Military history

Stancil Civil War Veterans

John Thomas Stancil Confederacy foot soldier
Born Jan. 23, 1841
Died Jan. 27, 1922
Served Feb. 28, 1862 under the command of Sgt. Jackson Raines
Company C, 5th Regiment of NC State Troops.
Went home for 15 months in August 1862. Returned to service Feb. 1864.
Captured at Battle of Bentonville, NC,
Paroled at Goldsboro May 2, 1865

James Henry Stancil
Confederacy Wagonmaster
Served April 19, 1862
Company A, 55th Regiment, transferred to Company B, 12th Battalion, NC Calvary

Josiah Stancil
Confederacy Wagoner
Served May 5, 1862
Company A, 55th Regiment

Jacob Stancil,
Served May 2, 1863
Company A, 55th Regiment
Wounded in arm at Gettysburg on July 1, 1863

Thomas Haywood Sasser
Served May 30, 1861, 10 days after succession from Union
Paroled at Appomattox Courthouse, Va., April 9, 1865


By Durward Jerry Stancil, son of Freeman Durward Stancil, grandson of Freeman Elbert Stancil and great grandson of Samuel Stancil and a member of the Samuel Branch



Thomas Haywood Sasser was the brother of Delaney Catherine Sasser Stancil who married John Thomas Stancil

Sons of Samuel and Martha Patsy Rentfrow Stancil

    • James Henry Stancil
    • John Thomas Stancil
    • Josiah Stancil
    • Jacob Stancil

North Carolina seceded from the Union on May 20, 1861. A very enthusiastic Thomas Haywood Sasser at age 22 went to Northampton County to enlist in the war just 10 days after secession.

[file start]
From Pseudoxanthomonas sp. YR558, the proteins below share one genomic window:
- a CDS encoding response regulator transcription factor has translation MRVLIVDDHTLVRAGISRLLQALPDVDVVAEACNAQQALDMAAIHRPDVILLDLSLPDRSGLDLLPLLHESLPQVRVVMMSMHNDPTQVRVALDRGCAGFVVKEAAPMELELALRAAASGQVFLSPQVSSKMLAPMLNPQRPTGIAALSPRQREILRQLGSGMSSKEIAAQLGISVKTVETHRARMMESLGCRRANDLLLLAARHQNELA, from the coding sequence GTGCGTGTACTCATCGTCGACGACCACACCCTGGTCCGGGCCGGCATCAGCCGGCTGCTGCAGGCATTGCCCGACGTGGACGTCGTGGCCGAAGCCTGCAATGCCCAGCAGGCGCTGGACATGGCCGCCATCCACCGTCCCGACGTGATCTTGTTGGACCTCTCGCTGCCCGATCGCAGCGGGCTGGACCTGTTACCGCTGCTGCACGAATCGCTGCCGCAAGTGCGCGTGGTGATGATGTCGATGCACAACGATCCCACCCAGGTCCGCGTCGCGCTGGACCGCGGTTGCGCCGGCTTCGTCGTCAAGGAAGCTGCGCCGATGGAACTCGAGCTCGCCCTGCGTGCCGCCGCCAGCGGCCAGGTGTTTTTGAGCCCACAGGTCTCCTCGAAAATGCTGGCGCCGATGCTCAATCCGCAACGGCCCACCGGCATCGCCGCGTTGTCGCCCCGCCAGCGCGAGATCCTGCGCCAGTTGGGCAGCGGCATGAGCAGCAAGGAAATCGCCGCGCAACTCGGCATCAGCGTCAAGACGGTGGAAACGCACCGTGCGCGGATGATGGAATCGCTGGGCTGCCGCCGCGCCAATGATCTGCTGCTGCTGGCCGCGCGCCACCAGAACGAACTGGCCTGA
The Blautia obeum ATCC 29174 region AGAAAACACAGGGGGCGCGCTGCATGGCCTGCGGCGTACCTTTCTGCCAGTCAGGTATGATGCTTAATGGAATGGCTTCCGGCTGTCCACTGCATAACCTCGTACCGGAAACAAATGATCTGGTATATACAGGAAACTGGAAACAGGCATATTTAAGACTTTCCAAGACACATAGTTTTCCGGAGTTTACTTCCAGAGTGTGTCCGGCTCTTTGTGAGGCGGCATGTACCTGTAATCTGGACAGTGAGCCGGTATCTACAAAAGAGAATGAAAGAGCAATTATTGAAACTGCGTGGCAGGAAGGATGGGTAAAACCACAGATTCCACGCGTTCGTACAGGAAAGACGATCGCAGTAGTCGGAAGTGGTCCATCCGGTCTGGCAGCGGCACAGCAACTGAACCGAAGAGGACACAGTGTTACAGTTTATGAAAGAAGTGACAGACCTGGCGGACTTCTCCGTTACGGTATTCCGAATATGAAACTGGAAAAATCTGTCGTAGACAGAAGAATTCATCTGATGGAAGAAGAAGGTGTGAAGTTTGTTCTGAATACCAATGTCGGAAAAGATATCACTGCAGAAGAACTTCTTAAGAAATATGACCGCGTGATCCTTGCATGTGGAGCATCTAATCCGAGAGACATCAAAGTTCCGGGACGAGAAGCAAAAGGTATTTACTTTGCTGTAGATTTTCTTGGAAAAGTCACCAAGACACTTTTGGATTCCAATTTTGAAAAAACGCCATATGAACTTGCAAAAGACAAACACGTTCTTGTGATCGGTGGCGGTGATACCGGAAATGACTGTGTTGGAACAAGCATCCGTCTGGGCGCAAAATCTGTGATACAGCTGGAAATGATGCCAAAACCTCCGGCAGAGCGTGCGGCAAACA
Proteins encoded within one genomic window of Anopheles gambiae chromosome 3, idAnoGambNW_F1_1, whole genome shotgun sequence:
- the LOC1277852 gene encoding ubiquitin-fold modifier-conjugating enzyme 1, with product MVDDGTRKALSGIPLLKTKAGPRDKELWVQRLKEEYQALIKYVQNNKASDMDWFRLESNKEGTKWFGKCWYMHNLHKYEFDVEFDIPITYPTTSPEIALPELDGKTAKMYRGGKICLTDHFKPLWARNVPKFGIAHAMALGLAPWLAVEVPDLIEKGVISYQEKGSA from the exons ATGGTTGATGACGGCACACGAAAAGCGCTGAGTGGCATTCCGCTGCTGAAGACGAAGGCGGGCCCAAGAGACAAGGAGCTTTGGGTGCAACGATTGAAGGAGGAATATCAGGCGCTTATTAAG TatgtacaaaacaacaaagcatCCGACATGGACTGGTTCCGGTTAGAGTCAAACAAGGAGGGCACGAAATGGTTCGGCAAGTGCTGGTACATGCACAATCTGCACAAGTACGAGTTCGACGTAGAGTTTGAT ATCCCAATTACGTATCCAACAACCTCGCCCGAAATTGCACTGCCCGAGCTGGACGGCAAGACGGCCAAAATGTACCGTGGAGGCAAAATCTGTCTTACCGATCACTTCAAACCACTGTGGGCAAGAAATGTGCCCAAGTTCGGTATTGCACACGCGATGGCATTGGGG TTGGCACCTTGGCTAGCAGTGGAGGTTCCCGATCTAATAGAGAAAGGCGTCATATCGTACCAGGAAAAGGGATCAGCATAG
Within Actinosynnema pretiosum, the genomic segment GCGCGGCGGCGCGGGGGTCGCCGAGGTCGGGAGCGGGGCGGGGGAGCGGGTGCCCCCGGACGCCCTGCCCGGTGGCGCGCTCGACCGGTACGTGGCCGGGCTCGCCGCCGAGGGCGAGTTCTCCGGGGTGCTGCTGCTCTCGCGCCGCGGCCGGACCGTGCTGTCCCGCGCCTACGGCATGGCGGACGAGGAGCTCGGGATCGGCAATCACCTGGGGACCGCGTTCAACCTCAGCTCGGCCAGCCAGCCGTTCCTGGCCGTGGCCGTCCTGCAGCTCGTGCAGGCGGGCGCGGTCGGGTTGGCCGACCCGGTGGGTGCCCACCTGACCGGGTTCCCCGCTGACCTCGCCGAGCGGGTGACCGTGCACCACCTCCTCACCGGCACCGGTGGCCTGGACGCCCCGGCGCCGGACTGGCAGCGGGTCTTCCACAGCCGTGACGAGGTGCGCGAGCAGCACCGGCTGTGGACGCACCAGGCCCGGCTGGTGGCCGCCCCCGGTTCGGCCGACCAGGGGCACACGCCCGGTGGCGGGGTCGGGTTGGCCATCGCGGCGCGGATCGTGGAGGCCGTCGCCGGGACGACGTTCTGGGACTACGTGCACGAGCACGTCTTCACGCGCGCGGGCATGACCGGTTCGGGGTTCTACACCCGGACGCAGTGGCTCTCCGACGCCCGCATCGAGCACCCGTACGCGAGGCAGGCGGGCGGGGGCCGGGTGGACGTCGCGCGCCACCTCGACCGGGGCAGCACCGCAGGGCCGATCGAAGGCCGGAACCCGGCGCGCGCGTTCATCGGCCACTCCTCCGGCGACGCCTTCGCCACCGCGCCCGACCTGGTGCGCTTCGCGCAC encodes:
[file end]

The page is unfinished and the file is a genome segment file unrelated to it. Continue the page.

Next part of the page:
His enlistment day was May 30, 1861. He served with the 5th North Carolina Regiment, Co. C. His record reflects the history of 5th North Carolina Regiment. Wounded in the shoulder at Seven Pines, Va., May 31, 1862. He rejoined the Company before March 1, 1863. Then Thomas was wounded in the hand and ankle at Gettysburg, Pa., on July 1, 1863. Thomas rejoined the Company in September 1863. Then he was wounded in the neck at Winchester, Va., on Sept. 19, 1864. Thomas Sasser was paroled at Appomattox Courthouse, Va., on April 9, 1865.

On Feb. 28, 1862, John Thomas Stancil enlisted in Selma, NC, with the Confederacy under the command of Sgt. Jackson Rains, Company C 5th Regiment NC State Troops. Also enlisting the same day and serving along with, was James Hinnant. Under the command of Jackson Rains, a group of enlisted privates marched westward to Raleigh to ride the train to the capital of the Confederacy, Richmond. The regiment was 460 strong, and was made up mostly farmers and farm workers from Johnston County, with a few from Wilson and Wayne counties.

They left Richmond by train for Manassas Junction, Va. They joined the Regiment at the Winter Quarters Camp near Centerville, Va. From there, they served on picket near Fairfax, Va. On the 10th of March, they cooked rations and prepared to march to Culpepper, Va. and beyond the Rappahannock River. On April 10, in Richmond, they loaded men and supplies on steamers. They steamed down the James River, disembarking at Kings Landing, ten miles from Yorktown, Va.

At Marching inland, they took position in and near the trench works outside, just south of Yorktown. They maintained this position with skirmishes almost every night. The company left this position late in April and camped in Williamsburg on the grounds of William and Mary College until May 4th when they left Williamsburg and joined a battalion 3 miles outside of town on the road intersection between Richmond, Yorktown, and Williamsburg. Shortly after dark, the 5th Regiment marched at a rapid pace into a Federal position and received heavy artillery and gunfire.